What is this?
There are different ways in which you can help prevent falls for yourself, or the person you care for. Some of these changes are simple checks you can conduct yourself. Some issues will require the advice and input of your GP or medical professional as there may be another reason falls are becoming a problem.
How can I prevent the risk of falls?
There are a number of ways you can reduce your chances of having a fall, including making simple changes in your home and doing special exercises. If you have fallen in the past, making changes to reduce your chances of having a fall can also help you overcome any fear of falling. Small changes can make a big difference when preventing falls.
Top tips for preventing falls in the home include:
- Using non-slip mats and rugs
- Removing clutter, trailing wires and frayed carpet
- Organising your home so that climbing, stretching and bending are kept to a minimum
- Wearing well-fitting shoes that support the ankles
- Taking care of your feet by trimming toenails regularly or seeing a foot care practitioner
Falls can be caused by weakening in muscles and balance over time, so it can be worthwhile researching specialist exercise groups for older people at your local gym - it's a good way to meet new friends while helping take care of your health too.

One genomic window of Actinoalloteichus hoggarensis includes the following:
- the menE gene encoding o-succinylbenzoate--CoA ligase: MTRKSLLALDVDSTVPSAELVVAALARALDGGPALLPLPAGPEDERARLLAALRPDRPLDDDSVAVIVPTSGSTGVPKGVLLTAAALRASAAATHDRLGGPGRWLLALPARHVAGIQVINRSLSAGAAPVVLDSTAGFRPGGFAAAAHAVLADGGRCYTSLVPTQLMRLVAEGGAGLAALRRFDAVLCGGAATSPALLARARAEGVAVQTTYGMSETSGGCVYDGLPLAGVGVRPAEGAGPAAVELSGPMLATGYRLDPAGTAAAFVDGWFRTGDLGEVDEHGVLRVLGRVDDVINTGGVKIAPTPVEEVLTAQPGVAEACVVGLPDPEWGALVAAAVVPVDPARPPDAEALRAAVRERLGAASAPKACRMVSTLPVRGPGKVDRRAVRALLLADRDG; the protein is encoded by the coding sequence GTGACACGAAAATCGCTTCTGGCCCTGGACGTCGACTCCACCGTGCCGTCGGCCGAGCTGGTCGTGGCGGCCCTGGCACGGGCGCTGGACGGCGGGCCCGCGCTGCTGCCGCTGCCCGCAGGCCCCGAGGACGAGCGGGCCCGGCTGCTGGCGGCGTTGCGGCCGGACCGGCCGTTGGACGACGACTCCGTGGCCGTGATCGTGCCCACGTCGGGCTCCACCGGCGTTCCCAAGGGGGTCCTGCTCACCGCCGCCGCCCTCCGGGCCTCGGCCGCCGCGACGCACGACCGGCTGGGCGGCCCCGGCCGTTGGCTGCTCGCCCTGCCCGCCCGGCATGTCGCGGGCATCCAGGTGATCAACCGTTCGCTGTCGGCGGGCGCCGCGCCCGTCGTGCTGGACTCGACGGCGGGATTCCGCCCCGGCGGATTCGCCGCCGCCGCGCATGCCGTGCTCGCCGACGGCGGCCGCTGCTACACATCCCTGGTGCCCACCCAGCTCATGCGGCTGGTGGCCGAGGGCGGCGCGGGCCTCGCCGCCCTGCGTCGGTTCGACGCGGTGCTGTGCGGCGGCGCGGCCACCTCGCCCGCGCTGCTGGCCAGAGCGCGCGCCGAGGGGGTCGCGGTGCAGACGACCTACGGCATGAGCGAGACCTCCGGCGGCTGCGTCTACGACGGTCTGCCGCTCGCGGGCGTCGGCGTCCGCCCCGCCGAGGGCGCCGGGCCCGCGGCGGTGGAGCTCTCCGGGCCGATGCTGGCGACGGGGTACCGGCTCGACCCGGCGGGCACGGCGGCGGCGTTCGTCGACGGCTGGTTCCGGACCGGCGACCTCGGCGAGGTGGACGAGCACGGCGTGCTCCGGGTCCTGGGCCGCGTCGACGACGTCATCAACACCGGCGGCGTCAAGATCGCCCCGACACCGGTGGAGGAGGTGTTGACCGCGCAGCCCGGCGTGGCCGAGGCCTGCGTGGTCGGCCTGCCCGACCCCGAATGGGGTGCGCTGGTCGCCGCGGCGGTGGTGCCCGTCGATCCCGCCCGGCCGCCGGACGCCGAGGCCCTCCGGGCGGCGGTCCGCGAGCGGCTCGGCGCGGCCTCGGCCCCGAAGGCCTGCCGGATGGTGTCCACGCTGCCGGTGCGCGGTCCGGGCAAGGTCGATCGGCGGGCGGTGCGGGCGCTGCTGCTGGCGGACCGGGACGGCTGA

Referrals can also be made to the Otago strength and balance exercise programme, through the Live Well Hub or your GP. For more information visit the Otago exercise programme page on this website.
Medication review and sight tests
Depending on your circumstances, your GP will generally review your medication on an annual basis. It is important to consider the side effects of any medication you are taking and whether this could be causing you to fall or putting you at risk of falls. The same can be said for sight problems. It is important to regularly get your eyes tested, as poor vision can often be treated easily.
Discuss any falls you have had with your GP and mention if the fall has had any impact on your health and wellbeing. Your GP can carry out simple balance tests to see if you are at increased risk of falling in the future.
The NHS falls prevention pages have more information on reducing the risk of falls, as well as information about exercises and bone health, strength and balance training, medication reviews and sight test tests.
The Steady Steps to Staying Active for Life booklet has hints and tips to keep active and healthy which will help reduce your risk of falling. There is also an accompanying Steady Steps to Staying Active useful contacts leaflet with information on local support for staying healthy and helping to prevent falls.